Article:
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north fork vineyard grape harvest wine

(Credit: Barbaraellen Koch)

winery north fork grape harvest vineyard

On an unseasonably warm afternoon in Jamesport last week, a group of men used tiny red scissors to carefully snip clusters of sauvignon blanc grapes from vines at Paumanok Vineyards, their faces shielded from the sun’s rays by broad-brimmed canvas hats.

Once the fruit had been cut and inspected for rot or disease, the workers moved from vine to vine, gingerly lowering the small green grapes into large plastic bins. When enough bins were filled, Paumanok winemaker Kareem Massoud would load them onto his Ford pickup and drive them to his family’s winery in Aquebogue, where the grapes would be pressed by machine.

The hard work at the vineyard and winery signify an always exciting event for wine enthusiasts: it’s once again grape harvest season on the North Fork. And as of mid-September, local winemakers said they’re satisfied with the quantity and quality of the grapes they’ve been picking. “So far, so good,” Mr. Massoud said. Paumanok has already harvested its chardonnay, which will be used to make sparkling wine. Once all the sauvignon blanc grapes have been picked, workers will begin picking “whatever is ready next,” he said. How can you tell when a grape is ready to be harvested? Well, a number of methods are used. At Paumanok, Mr. Massoud said, employees perform scientific lab analyses but also rely on four basic human senses: sight, scent, taste and touch.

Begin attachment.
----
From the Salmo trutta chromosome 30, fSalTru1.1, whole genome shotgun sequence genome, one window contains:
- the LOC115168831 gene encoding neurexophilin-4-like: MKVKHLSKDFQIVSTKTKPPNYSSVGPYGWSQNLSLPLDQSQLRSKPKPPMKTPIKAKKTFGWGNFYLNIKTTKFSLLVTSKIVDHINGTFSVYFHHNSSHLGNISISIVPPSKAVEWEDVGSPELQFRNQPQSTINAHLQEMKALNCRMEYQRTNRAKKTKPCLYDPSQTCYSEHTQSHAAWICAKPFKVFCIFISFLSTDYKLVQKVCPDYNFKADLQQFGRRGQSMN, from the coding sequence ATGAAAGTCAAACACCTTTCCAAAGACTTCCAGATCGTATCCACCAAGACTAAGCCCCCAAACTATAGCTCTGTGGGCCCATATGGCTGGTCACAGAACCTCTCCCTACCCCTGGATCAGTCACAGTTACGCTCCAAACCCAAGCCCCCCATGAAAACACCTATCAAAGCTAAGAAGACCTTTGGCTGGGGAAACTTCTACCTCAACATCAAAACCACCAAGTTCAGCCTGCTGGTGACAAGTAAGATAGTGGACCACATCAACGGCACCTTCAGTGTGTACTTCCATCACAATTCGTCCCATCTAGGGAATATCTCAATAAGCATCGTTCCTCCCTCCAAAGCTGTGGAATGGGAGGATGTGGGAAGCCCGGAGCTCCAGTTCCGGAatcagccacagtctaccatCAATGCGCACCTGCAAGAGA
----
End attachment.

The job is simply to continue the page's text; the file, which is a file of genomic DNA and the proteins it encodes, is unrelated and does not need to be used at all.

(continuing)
“You can see the change of color in the grape [when it’s ready to be picked],” Mr. Massoud said. “It feels softer, but most important, you can taste the ripening of the flavors.”

north fork harvest vineyard
Photo by Barbaraellen Koch

On the North Fork, harvest season generally begins in September, said McCall Wines owner and winemaker Russ McCall. Typically, he said, pinot noir and chardonnay ripen at his Cutchogue vineyard first and are followed by the other varietals, or types of grape.

Mr. McCall doesn’t plan on picking his next varietal, merlot, until mid-October. The harvest season usually ends in November, he said.

“I thought it was very successful,” Mr. McCall said of his vineyard’s harvest of 11 acres of pinot noir last week. It took four days to handpick all the grapes. “The last few days were clear, cool and dry, so that’s good,” he said.

Rich Olsen-Harbich, winemaker at Bedell Cellars in Cutchogue and Corey Creek in Southold, assessed the season as Mr. McCall had. Mr. Olsen-Harbich was busy Friday morning harvesting two acres of chardonnay at Corey Creek, which will be used to make sparkling wine.

grape harvest north fork vineyard winery
Photo by Barbaraellen Koch

“It looks very good,” he said. “We’ve had nice weather the last few months. Since July was nice and hot and August was real good, I can’t complain. The quality is there, and it’s excellent.”

Mr. McCall said that, in terms of quality, he’s confident his 2013 crop will outshine both his 2011 and 2012 vintages.

“The most important thing going into the harvest is to have lower-than-average rainfall during the summer,” he said. “If you have less rain, particularly during August and September, you have a better chance of high quality and good concentration. That concentration of good flavors is going to get us our really authentic North Fork richness.

“2010 was a benchmark, high-high quality vintage,” Mr. McCall said of the harvest three years ago, which yielded excellent results across the North Fork. “I don’t think we’re going to reach the quality of ’10, but in my vineyard we’re going to be better than ’11 and ’12.”